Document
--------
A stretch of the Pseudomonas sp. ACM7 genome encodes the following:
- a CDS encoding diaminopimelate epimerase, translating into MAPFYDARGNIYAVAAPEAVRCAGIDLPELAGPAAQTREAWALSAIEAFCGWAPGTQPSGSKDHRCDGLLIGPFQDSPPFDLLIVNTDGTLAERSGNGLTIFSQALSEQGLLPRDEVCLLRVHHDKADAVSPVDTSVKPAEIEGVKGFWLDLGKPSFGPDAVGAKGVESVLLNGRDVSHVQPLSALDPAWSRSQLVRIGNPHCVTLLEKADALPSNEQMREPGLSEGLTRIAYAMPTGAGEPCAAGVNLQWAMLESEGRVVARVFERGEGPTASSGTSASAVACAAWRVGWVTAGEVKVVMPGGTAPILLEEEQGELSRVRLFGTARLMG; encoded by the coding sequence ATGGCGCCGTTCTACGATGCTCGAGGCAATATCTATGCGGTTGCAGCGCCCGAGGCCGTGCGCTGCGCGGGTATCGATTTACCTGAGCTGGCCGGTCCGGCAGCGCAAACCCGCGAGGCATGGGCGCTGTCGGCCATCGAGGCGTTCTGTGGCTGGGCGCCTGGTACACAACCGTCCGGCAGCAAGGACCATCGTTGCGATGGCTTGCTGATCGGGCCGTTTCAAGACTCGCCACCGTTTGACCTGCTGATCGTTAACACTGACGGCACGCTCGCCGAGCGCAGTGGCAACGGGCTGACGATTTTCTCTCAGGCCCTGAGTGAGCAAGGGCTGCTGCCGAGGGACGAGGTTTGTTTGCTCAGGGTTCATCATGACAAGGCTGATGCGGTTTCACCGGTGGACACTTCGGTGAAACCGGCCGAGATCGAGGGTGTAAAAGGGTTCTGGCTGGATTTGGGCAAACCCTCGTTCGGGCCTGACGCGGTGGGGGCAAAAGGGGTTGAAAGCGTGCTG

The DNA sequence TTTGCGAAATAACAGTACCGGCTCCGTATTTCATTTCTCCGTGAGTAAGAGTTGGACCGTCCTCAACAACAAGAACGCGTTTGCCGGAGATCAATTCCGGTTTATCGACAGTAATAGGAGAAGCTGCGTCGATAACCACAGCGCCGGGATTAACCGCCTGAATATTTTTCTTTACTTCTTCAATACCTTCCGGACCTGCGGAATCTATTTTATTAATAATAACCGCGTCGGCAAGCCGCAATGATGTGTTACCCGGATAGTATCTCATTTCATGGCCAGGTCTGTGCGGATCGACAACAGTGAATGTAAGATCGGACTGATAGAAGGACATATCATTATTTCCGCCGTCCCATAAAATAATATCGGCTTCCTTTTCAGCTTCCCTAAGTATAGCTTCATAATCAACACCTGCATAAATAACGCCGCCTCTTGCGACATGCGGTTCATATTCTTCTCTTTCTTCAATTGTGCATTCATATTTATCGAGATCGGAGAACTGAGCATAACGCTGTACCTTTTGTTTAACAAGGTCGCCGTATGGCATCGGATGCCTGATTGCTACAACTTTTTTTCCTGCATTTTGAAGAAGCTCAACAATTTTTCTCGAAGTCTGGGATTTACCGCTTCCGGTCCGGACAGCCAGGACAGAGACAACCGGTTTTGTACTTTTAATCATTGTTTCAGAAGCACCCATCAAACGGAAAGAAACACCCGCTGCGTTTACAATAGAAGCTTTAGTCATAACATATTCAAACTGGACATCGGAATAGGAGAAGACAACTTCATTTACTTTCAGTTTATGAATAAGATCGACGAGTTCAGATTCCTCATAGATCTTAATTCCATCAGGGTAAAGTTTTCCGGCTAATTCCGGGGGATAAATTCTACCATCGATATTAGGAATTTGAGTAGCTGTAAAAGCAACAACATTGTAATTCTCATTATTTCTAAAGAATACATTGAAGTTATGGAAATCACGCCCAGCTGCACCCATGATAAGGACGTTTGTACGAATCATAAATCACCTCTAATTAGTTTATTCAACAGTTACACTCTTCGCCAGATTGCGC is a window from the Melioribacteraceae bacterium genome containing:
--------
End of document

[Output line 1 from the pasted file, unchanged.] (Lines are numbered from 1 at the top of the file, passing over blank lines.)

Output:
A stretch of the Pseudomonas sp. ACM7 genome encodes the following: